Check out these ideas for growing vegetables in limited spaces.

Contain Yourself

You can grow most herbs and vegetables in containers on your sunny porch, patio or deck.  Almost any container with drain holes will work whether its pottery, wood, galvanized steel, concrete or plastic.  The most important thing to remember when growing vegetables in containers is drainage.  Water must be able to drain freely through the soil and run from the bottom of the container. Never use soil from your garden in your containers.  The container environment requires a potting soil that is specifically blended for both moisture retention and drainage. 

Ditch Your Lawn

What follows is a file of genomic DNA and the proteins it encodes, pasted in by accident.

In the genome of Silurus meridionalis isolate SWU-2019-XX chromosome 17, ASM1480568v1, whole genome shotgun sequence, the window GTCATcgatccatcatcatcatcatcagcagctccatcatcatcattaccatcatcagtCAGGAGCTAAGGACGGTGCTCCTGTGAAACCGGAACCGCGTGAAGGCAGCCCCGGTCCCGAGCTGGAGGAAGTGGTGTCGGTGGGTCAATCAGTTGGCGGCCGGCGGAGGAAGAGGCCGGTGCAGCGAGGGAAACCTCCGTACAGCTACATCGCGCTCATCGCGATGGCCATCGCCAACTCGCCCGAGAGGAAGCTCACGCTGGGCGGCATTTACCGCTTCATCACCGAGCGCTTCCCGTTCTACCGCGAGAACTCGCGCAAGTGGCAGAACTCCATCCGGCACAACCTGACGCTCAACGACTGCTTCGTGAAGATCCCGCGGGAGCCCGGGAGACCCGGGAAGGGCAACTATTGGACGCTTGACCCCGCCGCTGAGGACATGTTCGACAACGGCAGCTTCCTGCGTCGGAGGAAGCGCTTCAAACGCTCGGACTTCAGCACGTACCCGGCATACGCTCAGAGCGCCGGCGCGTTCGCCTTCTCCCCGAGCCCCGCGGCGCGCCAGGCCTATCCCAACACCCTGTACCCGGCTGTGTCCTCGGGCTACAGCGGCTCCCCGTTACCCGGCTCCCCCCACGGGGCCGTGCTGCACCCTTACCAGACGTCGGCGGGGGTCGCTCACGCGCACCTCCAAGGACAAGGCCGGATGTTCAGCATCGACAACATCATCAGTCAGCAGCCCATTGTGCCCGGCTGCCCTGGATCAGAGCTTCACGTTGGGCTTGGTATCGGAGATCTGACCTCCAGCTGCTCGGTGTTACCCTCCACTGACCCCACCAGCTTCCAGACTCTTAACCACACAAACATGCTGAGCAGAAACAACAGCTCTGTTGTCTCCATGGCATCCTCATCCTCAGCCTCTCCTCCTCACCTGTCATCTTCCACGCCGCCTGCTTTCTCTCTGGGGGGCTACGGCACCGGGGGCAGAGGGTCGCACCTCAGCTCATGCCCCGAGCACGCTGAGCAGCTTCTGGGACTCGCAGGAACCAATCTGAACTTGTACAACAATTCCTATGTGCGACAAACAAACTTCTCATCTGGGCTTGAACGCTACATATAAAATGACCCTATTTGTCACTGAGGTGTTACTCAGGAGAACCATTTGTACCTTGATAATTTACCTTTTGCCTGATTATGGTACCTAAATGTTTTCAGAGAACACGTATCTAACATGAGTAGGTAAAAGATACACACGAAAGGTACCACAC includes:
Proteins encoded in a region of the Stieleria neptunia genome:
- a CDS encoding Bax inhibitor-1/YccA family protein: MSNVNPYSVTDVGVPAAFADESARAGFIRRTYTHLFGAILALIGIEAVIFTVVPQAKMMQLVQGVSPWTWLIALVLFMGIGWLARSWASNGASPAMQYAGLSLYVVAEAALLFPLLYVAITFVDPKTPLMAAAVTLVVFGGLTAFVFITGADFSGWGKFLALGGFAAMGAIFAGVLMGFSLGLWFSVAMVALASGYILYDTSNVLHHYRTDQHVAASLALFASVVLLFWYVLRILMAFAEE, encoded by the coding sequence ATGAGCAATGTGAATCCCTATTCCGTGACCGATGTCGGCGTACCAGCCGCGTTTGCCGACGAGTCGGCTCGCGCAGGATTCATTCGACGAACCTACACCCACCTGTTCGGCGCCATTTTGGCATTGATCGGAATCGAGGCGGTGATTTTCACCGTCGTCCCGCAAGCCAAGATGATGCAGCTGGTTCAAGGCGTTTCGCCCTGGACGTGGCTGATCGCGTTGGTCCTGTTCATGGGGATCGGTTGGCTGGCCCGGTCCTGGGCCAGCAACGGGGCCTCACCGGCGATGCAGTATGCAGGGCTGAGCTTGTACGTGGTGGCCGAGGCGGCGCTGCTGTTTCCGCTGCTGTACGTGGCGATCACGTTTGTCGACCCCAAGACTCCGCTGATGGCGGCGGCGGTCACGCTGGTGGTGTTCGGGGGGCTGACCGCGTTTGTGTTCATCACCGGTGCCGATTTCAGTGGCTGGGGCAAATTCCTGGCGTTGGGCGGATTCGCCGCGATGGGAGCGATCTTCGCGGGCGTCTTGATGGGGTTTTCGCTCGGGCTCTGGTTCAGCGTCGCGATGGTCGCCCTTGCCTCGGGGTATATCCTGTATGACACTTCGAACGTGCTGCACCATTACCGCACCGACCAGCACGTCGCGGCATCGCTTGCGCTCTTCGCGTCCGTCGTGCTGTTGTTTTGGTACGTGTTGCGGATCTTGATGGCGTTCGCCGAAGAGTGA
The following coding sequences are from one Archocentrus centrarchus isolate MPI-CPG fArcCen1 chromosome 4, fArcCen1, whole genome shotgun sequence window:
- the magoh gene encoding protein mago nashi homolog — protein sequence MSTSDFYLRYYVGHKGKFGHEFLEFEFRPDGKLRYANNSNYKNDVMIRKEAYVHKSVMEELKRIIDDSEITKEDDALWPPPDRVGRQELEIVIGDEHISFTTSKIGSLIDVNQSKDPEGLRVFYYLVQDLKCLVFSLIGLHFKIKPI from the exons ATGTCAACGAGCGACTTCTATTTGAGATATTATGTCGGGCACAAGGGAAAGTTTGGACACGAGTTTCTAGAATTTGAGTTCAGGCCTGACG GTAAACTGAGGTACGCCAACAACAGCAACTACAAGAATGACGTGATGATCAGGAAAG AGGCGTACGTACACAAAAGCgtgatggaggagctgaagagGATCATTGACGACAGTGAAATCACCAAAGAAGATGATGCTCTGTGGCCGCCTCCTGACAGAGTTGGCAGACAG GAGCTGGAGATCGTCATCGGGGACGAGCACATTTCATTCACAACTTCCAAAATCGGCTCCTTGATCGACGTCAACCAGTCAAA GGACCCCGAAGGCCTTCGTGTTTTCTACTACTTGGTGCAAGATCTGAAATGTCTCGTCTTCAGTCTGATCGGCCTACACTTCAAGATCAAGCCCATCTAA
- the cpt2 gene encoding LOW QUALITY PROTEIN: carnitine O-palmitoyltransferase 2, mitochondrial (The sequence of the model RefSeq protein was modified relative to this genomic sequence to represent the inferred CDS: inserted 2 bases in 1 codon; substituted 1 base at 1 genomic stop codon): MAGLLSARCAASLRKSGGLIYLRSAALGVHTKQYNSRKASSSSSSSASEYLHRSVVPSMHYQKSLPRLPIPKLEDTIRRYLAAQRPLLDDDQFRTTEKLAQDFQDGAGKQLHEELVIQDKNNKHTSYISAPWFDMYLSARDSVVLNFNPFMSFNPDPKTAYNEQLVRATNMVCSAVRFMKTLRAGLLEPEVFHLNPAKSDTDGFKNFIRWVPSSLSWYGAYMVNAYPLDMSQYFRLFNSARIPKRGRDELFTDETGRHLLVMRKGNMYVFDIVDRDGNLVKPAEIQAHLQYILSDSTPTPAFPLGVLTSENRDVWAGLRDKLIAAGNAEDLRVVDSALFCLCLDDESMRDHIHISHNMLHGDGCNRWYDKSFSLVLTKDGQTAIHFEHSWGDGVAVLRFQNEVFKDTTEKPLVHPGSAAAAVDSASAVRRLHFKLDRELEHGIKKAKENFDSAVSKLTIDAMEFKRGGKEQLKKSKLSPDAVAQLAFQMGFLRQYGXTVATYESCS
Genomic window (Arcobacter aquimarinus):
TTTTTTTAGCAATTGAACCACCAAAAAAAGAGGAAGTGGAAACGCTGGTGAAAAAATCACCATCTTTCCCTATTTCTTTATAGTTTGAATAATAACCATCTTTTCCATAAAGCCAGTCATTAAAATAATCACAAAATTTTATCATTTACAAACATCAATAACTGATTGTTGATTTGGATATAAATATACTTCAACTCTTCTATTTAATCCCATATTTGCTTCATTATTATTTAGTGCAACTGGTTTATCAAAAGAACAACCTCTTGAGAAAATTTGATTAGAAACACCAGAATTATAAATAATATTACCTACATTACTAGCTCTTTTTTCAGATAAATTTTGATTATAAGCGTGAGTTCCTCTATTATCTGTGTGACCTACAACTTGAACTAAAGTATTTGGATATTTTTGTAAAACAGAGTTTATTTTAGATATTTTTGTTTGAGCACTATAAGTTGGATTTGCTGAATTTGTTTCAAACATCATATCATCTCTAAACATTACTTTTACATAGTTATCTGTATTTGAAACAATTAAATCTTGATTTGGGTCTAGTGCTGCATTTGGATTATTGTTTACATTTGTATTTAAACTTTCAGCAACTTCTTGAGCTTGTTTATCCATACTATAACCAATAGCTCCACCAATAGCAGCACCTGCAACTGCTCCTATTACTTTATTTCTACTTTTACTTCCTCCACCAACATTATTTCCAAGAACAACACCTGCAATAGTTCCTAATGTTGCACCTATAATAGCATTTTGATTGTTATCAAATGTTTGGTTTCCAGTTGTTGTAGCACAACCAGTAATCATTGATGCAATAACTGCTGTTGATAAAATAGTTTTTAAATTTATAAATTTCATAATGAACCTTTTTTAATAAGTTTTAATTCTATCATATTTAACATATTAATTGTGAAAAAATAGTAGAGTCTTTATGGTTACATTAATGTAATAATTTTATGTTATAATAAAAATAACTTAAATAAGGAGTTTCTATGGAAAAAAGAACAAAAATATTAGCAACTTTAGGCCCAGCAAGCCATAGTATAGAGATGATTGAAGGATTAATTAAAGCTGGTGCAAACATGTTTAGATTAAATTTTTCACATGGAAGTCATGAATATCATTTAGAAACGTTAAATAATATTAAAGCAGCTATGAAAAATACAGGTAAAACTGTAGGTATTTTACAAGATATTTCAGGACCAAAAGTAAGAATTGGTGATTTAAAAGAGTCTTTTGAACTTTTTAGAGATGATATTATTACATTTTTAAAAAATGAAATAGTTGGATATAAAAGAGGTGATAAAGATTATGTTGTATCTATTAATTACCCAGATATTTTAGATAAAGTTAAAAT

Consider digging up all or part of your lawn for vegetable and fruit production. Less mowing, fertilizing and watering will not only free up your time, but is better for the environment.  The ground where lawn has grown previously will likely be compacted and should be dug at least 8 deep and mixed with about 2-3 inches of compost before planting.


Think about planting vegetables in your landscape beds along side your ornamentals..  Lots of vegetable plants have very decorative foliage and fruit that can bring eye catching curb appeal to your landscape.  Some of my favorites: are rainbow chard with its yellow, orange and ruby stems topped with long deep green leaves; blueberries bushes with their sweet-white flower and gorgeous green-to-purple-to-blue fruit; eggplant with its delicate lavender flowers and shinny jewel-like purple fruit.  Even the humble carrot has pretty "ferny" foliage that contrasts beautifully with shrubs and perennials.